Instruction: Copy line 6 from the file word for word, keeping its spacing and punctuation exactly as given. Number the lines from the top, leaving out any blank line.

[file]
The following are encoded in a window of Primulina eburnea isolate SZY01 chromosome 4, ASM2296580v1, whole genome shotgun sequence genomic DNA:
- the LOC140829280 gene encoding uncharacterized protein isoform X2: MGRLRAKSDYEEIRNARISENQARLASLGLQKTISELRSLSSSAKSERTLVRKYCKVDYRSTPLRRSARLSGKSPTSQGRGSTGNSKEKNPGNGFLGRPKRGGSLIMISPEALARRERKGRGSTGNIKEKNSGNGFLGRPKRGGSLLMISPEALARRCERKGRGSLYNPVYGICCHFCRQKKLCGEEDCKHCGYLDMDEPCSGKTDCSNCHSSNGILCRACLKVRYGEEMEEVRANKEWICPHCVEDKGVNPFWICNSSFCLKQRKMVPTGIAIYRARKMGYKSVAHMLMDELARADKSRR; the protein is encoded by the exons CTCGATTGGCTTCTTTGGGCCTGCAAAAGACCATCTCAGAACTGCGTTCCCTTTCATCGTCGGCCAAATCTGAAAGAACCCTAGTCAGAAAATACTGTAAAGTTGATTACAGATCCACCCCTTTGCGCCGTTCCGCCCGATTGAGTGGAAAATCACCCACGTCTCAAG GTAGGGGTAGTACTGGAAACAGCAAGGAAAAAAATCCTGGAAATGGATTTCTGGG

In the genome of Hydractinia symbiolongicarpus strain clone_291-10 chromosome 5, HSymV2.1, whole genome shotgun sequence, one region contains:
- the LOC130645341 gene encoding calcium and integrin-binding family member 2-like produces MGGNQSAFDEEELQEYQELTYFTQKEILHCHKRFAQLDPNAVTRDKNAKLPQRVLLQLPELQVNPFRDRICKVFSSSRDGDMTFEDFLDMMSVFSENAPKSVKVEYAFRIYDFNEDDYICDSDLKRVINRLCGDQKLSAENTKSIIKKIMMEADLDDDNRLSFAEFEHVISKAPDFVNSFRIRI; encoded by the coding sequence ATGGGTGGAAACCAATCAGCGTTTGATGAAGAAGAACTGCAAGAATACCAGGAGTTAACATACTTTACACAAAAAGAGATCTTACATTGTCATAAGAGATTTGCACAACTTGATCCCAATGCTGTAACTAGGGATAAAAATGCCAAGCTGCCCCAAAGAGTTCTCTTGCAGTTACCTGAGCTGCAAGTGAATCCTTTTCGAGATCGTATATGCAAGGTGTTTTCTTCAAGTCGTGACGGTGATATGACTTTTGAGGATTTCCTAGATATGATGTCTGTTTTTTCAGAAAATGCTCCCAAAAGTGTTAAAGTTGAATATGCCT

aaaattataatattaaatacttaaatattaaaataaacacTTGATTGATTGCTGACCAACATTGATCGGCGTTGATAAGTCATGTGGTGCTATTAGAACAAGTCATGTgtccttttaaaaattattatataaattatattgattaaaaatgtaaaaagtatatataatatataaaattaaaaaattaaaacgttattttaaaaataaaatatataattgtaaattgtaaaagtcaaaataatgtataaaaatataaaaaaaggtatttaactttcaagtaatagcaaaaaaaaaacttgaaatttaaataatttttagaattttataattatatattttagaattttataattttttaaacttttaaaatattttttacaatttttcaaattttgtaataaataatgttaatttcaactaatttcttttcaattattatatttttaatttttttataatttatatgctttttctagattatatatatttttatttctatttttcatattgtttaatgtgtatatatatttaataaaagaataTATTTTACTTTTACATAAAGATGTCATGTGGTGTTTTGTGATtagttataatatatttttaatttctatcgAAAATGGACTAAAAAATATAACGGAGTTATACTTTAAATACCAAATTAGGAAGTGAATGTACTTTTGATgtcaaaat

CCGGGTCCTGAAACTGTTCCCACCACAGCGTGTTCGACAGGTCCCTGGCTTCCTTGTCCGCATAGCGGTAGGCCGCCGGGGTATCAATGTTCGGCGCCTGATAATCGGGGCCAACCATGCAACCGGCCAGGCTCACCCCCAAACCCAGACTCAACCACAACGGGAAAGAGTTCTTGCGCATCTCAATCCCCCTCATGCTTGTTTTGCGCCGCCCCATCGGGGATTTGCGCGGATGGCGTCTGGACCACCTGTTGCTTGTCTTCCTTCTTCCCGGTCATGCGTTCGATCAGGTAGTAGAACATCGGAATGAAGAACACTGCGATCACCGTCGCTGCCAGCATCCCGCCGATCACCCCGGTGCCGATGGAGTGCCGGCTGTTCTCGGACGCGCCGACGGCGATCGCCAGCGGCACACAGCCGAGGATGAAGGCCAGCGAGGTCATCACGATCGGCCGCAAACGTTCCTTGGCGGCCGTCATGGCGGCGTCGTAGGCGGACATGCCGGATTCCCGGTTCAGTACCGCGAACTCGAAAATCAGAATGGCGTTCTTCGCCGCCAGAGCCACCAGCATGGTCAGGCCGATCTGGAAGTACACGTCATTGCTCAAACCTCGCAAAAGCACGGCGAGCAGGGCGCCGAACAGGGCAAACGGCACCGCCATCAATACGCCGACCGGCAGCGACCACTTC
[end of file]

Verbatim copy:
CCGGGTCCTGAAACTGTTCCCACCACAGCGTGTTCGACAGGTCCCTGGCTTCCTTGTCCGCATAGCGGTAGGCCGCCGGGGTATCAATGTTCGGCGCCTGATAATCGGGGCCAACCATGCAACCGGCCAGGCTCACCCCCAAACCCAGACTCAACCACAACGGGAAAGAGTTCTTGCGCATCTCAATCCCCCTCATGCTTGTTTTGCGCCGCCCCATCGGGGATTTGCGCGGATGGCGTCTGGACCACCTGTTGCTTGTCTTCCTTCTTCCCGGTCATGCGTTCGATCAGGTAGTAGAACATCGGAATGAAGAACACTGCGATCACCGTCGCTGCCAGCATCCCGCCGATCACCCCGGTGCCGATGGAGTGCCGGCTGTTCTCGGACGCGCCGACGGCGATCGCCAGCGGCACACAGCCGAGGATGAAGGCCAGCGAGGTCATCACGATCGGCCGCAAACGTTCCTTGGCGGCCGTCATGGCGGCGTCGTAGGCGGACATGCCGGATTCCCGGTTCAGTACCGCGAACTCGAAAATCAGAATGGCGTTCTTCGCCGCCAGAGCCACCAGCATGGTCAGGCCGATCTGGAAGTACACGTCATTGCTCAAACCTCGCAAAAGCACGGCGAGCAGGGCGCCGAACAGGGCAAACGGCACCGCCATCAATACGCCGACCGGCAGCGACCACTTC